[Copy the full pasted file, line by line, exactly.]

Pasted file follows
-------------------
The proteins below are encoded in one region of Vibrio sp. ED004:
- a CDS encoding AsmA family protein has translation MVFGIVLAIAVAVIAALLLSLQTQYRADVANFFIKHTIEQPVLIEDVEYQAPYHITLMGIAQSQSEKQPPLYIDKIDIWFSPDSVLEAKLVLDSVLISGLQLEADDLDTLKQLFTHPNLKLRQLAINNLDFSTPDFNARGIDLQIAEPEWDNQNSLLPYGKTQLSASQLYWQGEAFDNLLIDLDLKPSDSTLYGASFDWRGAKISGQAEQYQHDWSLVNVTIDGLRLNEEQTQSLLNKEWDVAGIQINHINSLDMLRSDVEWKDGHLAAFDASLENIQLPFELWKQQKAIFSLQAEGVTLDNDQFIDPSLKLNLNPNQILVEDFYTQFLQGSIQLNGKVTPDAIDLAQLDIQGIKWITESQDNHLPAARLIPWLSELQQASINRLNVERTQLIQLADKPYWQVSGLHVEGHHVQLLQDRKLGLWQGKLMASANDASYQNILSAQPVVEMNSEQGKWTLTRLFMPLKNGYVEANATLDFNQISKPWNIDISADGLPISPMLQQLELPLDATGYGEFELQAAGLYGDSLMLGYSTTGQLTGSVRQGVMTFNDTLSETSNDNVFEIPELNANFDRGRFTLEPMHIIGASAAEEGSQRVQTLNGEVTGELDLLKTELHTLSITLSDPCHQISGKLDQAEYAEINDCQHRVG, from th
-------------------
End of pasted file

The proteins below are encoded in one region of Vibrio sp. ED004:
- a CDS encoding AsmA family protein has translation MVFGIVLAIAVAVIAALLLSLQTQYRADVANFFIKHTIEQPVLIEDVEYQAPYHITLMGIAQSQSEKQPPLYIDKIDIWFSPDSVLEAKLVLDSVLISGLQLEADDLDTLKQLFTHPNLKLRQLAINNLDFSTPDFNARGIDLQIAEPEWDNQNSLLPYGKTQLSASQLYWQGEAFDNLLIDLDLKPSDSTLYGASFDWRGAKISGQAEQYQHDWSLVNVTIDGLRLNEEQTQSLLNKEWDVAGIQINHINSLDMLRSDVEWKDGHLAAFDASLENIQLPFELWKQQKAIFSLQAEGVTLDNDQFIDPSLKLNLNPNQILVEDFYTQFLQGSIQLNGKVTPDAIDLAQLDIQGIKWITESQDNHLPAARLIPWLSELQQASINRLNVERTQLIQLADKPYWQVSGLHVEGHHVQLLQDRKLGLWQGKLMASANDASYQNILSAQPVVEMNSEQGKWTLTRLFMPLKNGYVEANATLDFNQISKPWNIDISADGLPISPMLQQLELPLDATGYGEFELQAAGLYGDSLMLGYSTTGQLTGSVRQGVMTFNDTLSETSNDNVFEIPELNANFDRGRFTLEPMHIIGASAAEEGSQRVQTLNGEVTGELDLLKTELHTLSITLSDPCHQISGKLDQAEYAEINDCQHRVG, from th